Note: Most of my Chinese friends are approximately 30 years old and unmarried. There’s a word for them in Beijing: 剩女. The leftover women.

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I had sung with her in Beijing’s International Festival Chorus. She was the best soprano we had.

I stare at my Chinese WeChat phone app in puzzlement.

“There’s someone who likes me that I don’t like,” she had typed. “There’s so much pressure from my friends and family.

“They want me to fall in love and marry as quickly as possible. They’re telling me to try it out with this guy. I’m trying to decide whether or not to try talking to him, see how it goes.”

“I’m so confused,” she adds presently. “I’m not in a very good mood.”

“But this is your whole life ahead of you!” I protest on voice message. I type so dreadfully slowly in Chinese.

“They want you to be married, but you’re the one who’ll have to deal with being married to someone you don’t like for the rest of your life!”

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Hey, I’m an American from the East Coast. She’s writing to me for a reason, and what she gets is my own strong opinion, East Coast American as it is.

“I think you’re exactly right!” she exclaims in reply. ” I can’t be in a hurry, but instead insist on someone I like myself.”

“Right,” I reply. “Anyways, that’s how I see it. I’d prefer to be single than with someone I don’t like.”

“Actually, I feel the same way as you do!!” she types back.

What can I say in response? Clearly, she already knows what she wants. Or rather, what she doesn’t want.

“Haha. Yay!” I exclaim back. “Add oil!” For some unfathomable reason, uttering “add oil” in Chinese in an upbeat voice somehow expresses enthusiastic encouragement.

“会的会的!” comes back at me. Kinda sounds like “Yes, we can!” to me, and so I send her the most ridiculously optimistic emoticons I have in my WeChat repertoire.

Her: “Haha, I like this emoticon!!”

Me: “Super cool,” and I send her an extra dancing rabbit for good measure.

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Further Reading:

China’s ‘leftover women’, unmarried at 27 (BBC News Magazine, February 20, 2013)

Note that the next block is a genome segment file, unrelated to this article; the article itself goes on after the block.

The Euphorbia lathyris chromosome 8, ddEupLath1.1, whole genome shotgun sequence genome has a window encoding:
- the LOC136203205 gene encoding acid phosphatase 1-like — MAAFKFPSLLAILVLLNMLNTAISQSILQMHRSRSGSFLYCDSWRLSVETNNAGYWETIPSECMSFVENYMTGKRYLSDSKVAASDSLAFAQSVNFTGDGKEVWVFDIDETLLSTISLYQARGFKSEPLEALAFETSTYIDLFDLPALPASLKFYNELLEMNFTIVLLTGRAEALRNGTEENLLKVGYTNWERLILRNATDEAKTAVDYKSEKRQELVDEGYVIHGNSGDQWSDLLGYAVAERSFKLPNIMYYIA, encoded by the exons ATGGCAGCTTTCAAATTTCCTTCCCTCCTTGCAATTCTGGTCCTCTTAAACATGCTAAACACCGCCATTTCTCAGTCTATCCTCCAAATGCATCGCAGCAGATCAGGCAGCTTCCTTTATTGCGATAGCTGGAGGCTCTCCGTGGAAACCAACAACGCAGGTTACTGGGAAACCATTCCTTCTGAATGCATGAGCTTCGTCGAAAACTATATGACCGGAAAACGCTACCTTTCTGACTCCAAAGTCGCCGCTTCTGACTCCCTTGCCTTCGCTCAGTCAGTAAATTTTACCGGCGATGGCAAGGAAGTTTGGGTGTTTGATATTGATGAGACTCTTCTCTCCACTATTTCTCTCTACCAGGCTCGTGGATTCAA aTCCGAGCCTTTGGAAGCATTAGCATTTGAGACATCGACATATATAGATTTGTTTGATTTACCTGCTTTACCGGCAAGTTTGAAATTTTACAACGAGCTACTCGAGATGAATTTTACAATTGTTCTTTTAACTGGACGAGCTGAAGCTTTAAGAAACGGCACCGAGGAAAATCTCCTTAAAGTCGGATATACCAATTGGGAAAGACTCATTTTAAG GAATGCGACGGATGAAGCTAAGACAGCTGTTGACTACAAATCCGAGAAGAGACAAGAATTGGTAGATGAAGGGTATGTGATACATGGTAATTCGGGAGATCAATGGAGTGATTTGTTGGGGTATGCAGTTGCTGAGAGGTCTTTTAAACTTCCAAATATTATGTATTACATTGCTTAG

China’s ‘leftover women’ phenomenon arouses heated debate in West (Response to BBC article) (People’s Daily, February 26, 2013)
China’s ‘Leftover’ Women (The New York Times, October 11, 2012)
Don’t pity China’s ‘leftover women’, they’ve got more going for them than you realise (The Independent, March 19, 2013)


Their condo was beautiful. Kind of amazing when I consider how recently they arrived to Massachusetts from Sri Lanka as barely-20s.

I was going over for dinner, but it seemed that I was arriving for afternoon tea. There was not a single dish in sight in that magnificent kitchen, and not the slightest scent of curry.


We stood in the kitchen while she made us tea, and then we took a tour of the upstairs, and then we sat at the dining room table and talked some more, endlessly.

Those cutie pies. They had married so young, and remain so happy, so in love, so joyful at the new evidence of their successes.

Around 8:30, they asked me if I was hungry. I said I could certainly eat.

I commented on the candles as she removed the dishes from the oven and heated them in the microwave. “Yes, the candles,” she said. “Did you smell anything when you came in?”

“Yes,” I said. “It smelled like candles! They are beautiful.”

“Oh,” he smiled, “she loves her candles. They’re just so expensive!”

“Yes,” she grimaced, “but you know, when you cook, then the whole place smells like curry, and it gets into my clothes and my hair, and then at work, people think we’re Indian.”